Edinburgh’s ‘Disneyfication’: Nothing Mickey Mouse about city – leader comment

Mickey Mouse greets visitors at Disneyland in Tokyo (Picture: Yoshikazu Tsuno/AFP/Getty Images)
Mickey Mouse greets visitors at Disneyland in Tokyo (Picture: Yoshikazu Tsuno/AFP/Getty Images)
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Tourism is an important part of the Scottish economy but we can all agree Edinburgh is no theme park.

Jonathan Meades, an articulate and thoughtful commentator on architecture and culture, once described Edinburgh as a city designed by “enlightened angels”.

And its undoubted beauty is one reason why so many people from all over the world come to visit. The city’s renowned Festival and Fringe, Hogmanay celebration and other events have also proved to be a powerful attraction.

Edinburgh now attracts nearly four million visitors a year and, collectively, they spend an impressive £1.3 billion, supporting the jobs of some 35,000 people.

However, it is possible to have too much of a good thing and many in the city have come to the conclusion that tourism has now reached that point to the dismay of Gordon Robertson, the chair of Marketing Edinburgh. He told how “everybody hates a tourist” seemed to have become the city’s strapline as people increasingly subscribe to the “tourism bad narrative”.

And Robertson is right to raise the alarm over this trend. Scotland’s economy needs all the help it can get and catering for tourists is now an important part of this country’s financial well-being. The only way Scotland is going to tackle poverty, spend more on the NHS and create the kind of country that everyone wants to see is to grow the economy.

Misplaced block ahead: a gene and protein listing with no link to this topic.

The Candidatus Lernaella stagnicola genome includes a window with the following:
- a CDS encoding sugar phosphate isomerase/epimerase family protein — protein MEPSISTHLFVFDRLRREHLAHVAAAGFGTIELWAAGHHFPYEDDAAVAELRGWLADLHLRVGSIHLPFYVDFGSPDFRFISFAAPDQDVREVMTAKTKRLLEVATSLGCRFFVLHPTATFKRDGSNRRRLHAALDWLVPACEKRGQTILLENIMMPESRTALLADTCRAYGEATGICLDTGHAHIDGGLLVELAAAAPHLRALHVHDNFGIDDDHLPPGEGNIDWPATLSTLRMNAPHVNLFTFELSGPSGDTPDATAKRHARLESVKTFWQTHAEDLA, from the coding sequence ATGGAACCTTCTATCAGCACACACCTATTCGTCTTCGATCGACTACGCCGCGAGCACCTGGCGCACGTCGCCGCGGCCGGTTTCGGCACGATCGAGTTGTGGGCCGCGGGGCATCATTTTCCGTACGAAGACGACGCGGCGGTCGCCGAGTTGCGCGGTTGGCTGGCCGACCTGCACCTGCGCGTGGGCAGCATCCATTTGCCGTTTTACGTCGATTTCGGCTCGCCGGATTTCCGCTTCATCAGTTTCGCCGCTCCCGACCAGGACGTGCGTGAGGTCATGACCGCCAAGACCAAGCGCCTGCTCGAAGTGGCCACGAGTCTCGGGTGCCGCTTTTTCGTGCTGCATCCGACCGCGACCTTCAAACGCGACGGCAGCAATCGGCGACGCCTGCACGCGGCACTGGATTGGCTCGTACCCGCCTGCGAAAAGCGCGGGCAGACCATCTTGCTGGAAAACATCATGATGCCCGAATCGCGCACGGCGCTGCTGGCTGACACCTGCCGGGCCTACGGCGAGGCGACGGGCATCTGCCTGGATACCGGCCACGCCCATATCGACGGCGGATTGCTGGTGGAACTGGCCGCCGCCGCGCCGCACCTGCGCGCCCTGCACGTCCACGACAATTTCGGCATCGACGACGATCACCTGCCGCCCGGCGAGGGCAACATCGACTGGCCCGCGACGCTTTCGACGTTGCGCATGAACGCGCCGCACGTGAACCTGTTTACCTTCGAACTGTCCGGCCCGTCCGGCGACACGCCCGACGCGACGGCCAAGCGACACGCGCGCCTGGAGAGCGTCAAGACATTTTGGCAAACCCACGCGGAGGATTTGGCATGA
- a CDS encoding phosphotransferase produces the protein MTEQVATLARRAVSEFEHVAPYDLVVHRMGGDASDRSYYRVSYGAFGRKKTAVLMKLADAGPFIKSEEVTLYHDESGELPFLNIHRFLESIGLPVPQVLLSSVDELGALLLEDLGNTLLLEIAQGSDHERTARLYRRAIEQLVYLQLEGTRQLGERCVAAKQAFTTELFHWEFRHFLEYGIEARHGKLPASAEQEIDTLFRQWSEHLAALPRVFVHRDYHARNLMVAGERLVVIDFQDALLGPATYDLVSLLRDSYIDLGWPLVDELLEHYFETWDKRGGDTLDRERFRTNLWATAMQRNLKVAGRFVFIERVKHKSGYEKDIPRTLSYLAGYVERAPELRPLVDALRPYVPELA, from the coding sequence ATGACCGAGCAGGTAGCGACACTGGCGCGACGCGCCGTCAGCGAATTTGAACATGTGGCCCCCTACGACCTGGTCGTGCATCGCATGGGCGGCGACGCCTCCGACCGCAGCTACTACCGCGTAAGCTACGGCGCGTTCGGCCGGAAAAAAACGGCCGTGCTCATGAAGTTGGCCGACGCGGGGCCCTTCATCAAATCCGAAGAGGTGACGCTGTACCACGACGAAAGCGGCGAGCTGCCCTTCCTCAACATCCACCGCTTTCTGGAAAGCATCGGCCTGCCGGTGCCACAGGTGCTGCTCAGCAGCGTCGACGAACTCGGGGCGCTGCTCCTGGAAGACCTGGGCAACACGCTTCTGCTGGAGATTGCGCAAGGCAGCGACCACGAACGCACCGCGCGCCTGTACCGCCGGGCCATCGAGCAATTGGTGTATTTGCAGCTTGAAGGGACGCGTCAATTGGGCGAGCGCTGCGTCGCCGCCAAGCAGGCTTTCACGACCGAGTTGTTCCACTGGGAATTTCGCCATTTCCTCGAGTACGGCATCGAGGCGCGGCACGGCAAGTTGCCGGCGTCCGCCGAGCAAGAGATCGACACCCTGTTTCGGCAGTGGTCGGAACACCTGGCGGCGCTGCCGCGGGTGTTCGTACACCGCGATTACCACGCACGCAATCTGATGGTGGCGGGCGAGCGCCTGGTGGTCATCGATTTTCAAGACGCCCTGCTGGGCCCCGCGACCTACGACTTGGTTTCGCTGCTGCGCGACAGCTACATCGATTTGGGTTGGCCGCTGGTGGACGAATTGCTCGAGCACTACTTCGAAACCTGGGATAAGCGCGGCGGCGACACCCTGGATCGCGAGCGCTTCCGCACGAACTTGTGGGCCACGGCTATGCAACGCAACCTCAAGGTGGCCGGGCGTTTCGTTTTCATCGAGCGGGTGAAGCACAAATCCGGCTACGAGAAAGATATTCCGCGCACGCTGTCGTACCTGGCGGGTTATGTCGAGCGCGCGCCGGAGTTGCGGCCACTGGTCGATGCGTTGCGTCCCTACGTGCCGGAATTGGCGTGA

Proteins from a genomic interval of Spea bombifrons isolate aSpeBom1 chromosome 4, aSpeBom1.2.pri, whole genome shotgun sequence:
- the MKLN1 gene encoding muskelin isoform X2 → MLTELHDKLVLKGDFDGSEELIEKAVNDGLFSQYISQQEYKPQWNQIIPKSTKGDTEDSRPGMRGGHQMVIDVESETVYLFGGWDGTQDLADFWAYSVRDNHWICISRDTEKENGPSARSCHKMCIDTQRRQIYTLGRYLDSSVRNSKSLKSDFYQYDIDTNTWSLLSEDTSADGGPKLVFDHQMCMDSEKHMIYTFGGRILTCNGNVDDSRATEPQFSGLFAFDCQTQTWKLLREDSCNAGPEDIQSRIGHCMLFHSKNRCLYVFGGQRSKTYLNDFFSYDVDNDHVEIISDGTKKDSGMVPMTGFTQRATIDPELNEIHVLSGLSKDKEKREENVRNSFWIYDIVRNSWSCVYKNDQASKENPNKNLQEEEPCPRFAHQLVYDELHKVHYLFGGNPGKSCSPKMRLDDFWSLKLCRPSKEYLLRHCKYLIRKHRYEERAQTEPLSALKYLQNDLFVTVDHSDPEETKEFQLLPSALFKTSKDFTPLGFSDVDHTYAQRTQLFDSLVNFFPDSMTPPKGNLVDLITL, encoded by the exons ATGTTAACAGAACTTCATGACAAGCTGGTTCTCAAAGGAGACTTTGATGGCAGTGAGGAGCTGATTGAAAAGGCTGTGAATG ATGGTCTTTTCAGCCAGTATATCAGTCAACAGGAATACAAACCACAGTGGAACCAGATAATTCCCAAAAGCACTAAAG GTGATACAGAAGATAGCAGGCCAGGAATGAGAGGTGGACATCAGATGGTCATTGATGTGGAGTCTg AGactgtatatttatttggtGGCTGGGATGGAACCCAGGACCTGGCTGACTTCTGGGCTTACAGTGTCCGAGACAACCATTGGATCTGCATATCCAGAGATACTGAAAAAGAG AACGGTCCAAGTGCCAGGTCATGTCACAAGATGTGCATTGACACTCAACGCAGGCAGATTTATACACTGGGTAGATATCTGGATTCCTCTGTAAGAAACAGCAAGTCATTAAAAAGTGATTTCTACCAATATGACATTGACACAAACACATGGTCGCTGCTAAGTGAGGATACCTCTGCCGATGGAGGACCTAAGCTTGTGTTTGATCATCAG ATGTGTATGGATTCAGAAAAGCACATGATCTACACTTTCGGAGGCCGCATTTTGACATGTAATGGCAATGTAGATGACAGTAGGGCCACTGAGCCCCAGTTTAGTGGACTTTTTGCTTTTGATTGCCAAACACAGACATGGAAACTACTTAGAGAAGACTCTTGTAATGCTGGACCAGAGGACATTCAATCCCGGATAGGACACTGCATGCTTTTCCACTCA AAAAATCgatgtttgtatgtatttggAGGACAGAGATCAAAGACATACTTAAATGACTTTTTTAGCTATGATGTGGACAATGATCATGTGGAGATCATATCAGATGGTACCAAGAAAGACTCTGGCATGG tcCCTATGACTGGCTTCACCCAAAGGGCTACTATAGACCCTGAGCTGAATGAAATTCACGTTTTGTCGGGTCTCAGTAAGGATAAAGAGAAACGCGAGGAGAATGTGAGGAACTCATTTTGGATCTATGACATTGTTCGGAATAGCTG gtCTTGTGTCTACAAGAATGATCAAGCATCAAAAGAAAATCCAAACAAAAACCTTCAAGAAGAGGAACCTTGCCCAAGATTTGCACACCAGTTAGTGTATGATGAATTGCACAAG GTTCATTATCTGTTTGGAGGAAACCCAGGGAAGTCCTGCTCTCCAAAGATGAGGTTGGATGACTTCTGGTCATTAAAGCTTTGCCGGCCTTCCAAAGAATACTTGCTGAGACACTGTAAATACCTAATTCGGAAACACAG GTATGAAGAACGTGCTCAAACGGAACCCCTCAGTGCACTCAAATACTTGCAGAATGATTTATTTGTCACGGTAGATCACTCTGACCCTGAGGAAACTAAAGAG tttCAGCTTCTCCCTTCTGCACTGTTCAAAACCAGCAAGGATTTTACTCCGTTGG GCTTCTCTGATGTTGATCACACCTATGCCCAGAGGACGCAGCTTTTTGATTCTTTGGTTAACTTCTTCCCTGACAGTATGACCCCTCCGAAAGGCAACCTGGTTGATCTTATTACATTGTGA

READ MORE: Stephen Jardine: Hoaching Edinburgh needs a tourist tax

That said, Robertson perhaps might agree that, in hindsight, his remark that he was “not so sure Disneyfication is a bad thing”, after his family went on a trip to the cartoon-inspired resort, might be a bit of a gift to his opponents.

He may have meant Disney’s “well-trained staff” and “fantastic experience”, he may have said “none of us wants to live in a theme park”, but critics who already complain about the Disneyfication of Edinburgh will simply see this as further evidence of their claims.

One reason tourists love Edinburgh is its stunning urban landscape: the castle on a hill, Arthur’s Seat, the tangible, living history of the Old and New Towns. There is a place for See-you-Jimmy hat shops, but too many would detract from that.

So Edinburgh needs to strike a balance between pleasing tourists and remaining a city where people live and work. We should be extremely careful to avoid encouraging an anti-tourist sentiment. We’d miss them and curse ourselves if they stopped coming. But we should also remember, this is a city designed by angels, and not Walt Disney.

READ MORE: Tourism ‘tearing up fabric’ of Edinburgh, warns Val McDermid